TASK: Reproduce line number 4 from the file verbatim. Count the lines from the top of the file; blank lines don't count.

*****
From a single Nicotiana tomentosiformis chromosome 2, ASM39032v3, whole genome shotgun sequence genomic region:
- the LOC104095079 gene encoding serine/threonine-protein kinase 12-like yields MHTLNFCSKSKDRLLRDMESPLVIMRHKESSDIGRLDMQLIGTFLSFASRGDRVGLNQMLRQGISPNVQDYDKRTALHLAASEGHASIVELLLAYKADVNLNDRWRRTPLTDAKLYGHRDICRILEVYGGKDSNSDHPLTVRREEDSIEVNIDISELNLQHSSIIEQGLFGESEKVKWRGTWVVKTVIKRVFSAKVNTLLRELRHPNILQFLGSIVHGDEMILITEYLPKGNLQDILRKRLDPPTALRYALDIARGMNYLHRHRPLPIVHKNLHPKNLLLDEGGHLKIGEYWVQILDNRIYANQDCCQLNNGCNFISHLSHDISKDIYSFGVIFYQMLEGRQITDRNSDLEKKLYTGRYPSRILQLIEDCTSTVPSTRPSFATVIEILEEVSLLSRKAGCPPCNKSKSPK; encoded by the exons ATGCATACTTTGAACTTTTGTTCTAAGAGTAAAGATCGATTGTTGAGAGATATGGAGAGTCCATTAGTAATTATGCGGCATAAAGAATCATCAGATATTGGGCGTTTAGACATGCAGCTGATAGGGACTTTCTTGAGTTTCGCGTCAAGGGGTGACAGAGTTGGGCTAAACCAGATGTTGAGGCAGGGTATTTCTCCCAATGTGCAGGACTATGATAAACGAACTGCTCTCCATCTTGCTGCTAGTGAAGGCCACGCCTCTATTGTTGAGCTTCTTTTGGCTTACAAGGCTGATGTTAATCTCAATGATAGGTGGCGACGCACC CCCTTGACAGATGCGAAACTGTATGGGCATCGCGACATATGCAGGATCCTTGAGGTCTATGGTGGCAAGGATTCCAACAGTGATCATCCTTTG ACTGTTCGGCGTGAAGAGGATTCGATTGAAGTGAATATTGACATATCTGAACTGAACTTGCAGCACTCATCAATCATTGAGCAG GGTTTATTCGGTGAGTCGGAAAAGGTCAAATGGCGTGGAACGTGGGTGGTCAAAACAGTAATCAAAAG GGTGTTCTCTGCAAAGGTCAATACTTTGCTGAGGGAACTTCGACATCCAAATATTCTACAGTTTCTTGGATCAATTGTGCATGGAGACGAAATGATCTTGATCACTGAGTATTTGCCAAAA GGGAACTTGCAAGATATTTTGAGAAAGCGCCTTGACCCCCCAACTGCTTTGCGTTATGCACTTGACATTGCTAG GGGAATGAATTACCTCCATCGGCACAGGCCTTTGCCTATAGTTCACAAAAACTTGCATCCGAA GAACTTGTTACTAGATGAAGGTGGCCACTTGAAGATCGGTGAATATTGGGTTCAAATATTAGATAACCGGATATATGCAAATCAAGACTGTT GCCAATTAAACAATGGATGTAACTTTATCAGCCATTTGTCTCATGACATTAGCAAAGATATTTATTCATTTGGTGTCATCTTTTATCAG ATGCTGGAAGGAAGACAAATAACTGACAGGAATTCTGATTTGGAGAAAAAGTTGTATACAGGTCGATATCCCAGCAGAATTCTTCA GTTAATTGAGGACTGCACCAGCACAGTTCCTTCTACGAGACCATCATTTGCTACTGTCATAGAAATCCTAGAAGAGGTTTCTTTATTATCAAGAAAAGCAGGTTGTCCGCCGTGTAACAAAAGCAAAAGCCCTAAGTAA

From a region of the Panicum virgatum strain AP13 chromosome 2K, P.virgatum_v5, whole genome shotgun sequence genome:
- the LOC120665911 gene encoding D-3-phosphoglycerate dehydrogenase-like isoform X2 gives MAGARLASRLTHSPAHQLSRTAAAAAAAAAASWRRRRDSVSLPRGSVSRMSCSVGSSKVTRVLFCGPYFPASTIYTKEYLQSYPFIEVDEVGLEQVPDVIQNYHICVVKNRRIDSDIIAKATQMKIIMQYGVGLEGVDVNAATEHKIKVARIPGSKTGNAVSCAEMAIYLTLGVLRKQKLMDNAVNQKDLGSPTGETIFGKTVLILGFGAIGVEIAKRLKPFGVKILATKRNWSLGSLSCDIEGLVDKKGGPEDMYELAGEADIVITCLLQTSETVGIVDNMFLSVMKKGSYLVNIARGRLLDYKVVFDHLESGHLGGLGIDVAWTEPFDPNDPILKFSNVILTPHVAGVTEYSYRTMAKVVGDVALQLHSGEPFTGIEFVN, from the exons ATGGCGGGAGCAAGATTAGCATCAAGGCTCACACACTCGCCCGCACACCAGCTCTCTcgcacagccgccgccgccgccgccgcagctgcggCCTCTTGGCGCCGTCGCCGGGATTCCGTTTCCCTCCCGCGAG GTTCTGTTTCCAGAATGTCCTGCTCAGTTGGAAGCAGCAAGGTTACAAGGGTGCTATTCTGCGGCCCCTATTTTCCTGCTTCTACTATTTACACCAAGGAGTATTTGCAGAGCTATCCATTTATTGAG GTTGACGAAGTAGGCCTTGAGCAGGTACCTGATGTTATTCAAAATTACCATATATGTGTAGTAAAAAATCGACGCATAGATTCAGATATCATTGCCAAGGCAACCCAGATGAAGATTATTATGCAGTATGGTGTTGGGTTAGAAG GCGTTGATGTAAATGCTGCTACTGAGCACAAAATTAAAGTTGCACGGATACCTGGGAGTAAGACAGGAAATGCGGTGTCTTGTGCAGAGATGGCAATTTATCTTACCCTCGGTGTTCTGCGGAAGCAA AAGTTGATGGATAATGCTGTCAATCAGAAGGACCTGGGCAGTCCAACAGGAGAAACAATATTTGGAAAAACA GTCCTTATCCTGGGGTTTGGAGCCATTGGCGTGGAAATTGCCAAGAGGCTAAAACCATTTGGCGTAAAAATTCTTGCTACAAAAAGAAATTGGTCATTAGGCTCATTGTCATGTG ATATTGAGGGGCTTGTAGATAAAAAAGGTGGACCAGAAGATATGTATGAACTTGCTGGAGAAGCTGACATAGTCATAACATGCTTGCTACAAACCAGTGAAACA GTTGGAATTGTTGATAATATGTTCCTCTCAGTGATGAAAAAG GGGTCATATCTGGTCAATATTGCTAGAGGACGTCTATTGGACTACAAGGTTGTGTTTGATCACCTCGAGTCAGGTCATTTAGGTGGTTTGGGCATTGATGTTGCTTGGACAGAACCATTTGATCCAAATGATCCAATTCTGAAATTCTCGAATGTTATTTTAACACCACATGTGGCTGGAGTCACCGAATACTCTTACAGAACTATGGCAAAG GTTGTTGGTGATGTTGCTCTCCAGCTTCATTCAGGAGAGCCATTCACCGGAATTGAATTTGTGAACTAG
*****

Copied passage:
- the LOC120665911 gene encoding D-3-phosphoglycerate dehydrogenase-like isoform X2 gives MAGARLASRLTHSPAHQLSRTAAAAAAAAAASWRRRRDSVSLPRGSVSRMSCSVGSSKVTRVLFCGPYFPASTIYTKEYLQSYPFIEVDEVGLEQVPDVIQNYHICVVKNRRIDSDIIAKATQMKIIMQYGVGLEGVDVNAATEHKIKVARIPGSKTGNAVSCAEMAIYLTLGVLRKQKLMDNAVNQKDLGSPTGETIFGKTVLILGFGAIGVEIAKRLKPFGVKILATKRNWSLGSLSCDIEGLVDKKGGPEDMYELAGEADIVITCLLQTSETVGIVDNMFLSVMKKGSYLVNIARGRLLDYKVVFDHLESGHLGGLGIDVAWTEPFDPNDPILKFSNVILTPHVAGVTEYSYRTMAKVVGDVALQLHSGEPFTGIEFVN, from the exons ATGGCGGGAGCAAGATTAGCATCAAGGCTCACACACTCGCCCGCACACCAGCTCTCTcgcacagccgccgccgccgccgccgcagctgcggCCTCTTGGCGCCGTCGCCGGGATTCCGTTTCCCTCCCGCGAG GTTCTGTTTCCAGAATGTCCTGCTCAGTTGGAAGCAGCAAGGTTACAAGGGTGCTATTCTGCGGCCCCTATTTTCCTGCTTCTACTATTTACACCAAGGAGTATTTGCAGAGCTATCCATTTATTGAG GTTGACGAAGTAGGCCTTGAGCAGGTACCTGATGTTATTCAAAATTACCATATATGTGTAGTAAAAAATCGACGCATAGATTCAGATATCATTGCCAAGGCAACCCAGATGAAGATTATTATGCAGTATGGTGTTGGGTTAGAAG GCGTTGATGTAAATGCTGCTACTGAGCACAAAATTAAAGTTGCACGGATACCTGGGAGTAAGACAGGAAATGCGGTGTCTTGTGCAGAGATGGCAATTTATCTTACCCTCGGTGTTCTGCGGAAGCAA AAGTTGATGGATAATGCTGTCAATCAGAAGGACCTGGGCAGTCCAACAGGAGAAACAATATTTGGAAAAACA GTCCTTATCCTGGGGTTTGGAGCCATTGGCGTGGAAATTGCCAAGAGGCTAAAACCATTTGGCGTAAAAATTCTTGCTACAAAAAGAAATTGGTCATTAGGCTCATTGTCATGTG ATATTGAGGGGCTTGTAGATAAAAAAGGTGGACCAGAAGATATGTATGAACTTGCTGGAGAAGCTGACATAGTCATAACATGCTTGCTACAAACCAGTGAAACA GTTGGAATTGTTGATAATATGTTCCTCTCAGTGATGAAAAAG GGGTCATATCTGGTCAATATTGCTAGAGGACGTCTATTGGACTACAAGGTTGTGTTTGATCACCTCGAGTCAGGTCATTTAGGTGGTTTGGGCATTGATGTTGCTTGGACAGAACCATTTGATCCAAATGATCCAATTCTGAAATTCTCGAATGTTATTTTAACACCACATGTGGCTGGAGTCACCGAATACTCTTACAGAACTATGGCAAAG GTTGTTGGTGATGTTGCTCTCCAGCTTCATTCAGGAGAGCCATTCACCGGAATTGAATTTGTGAACTAG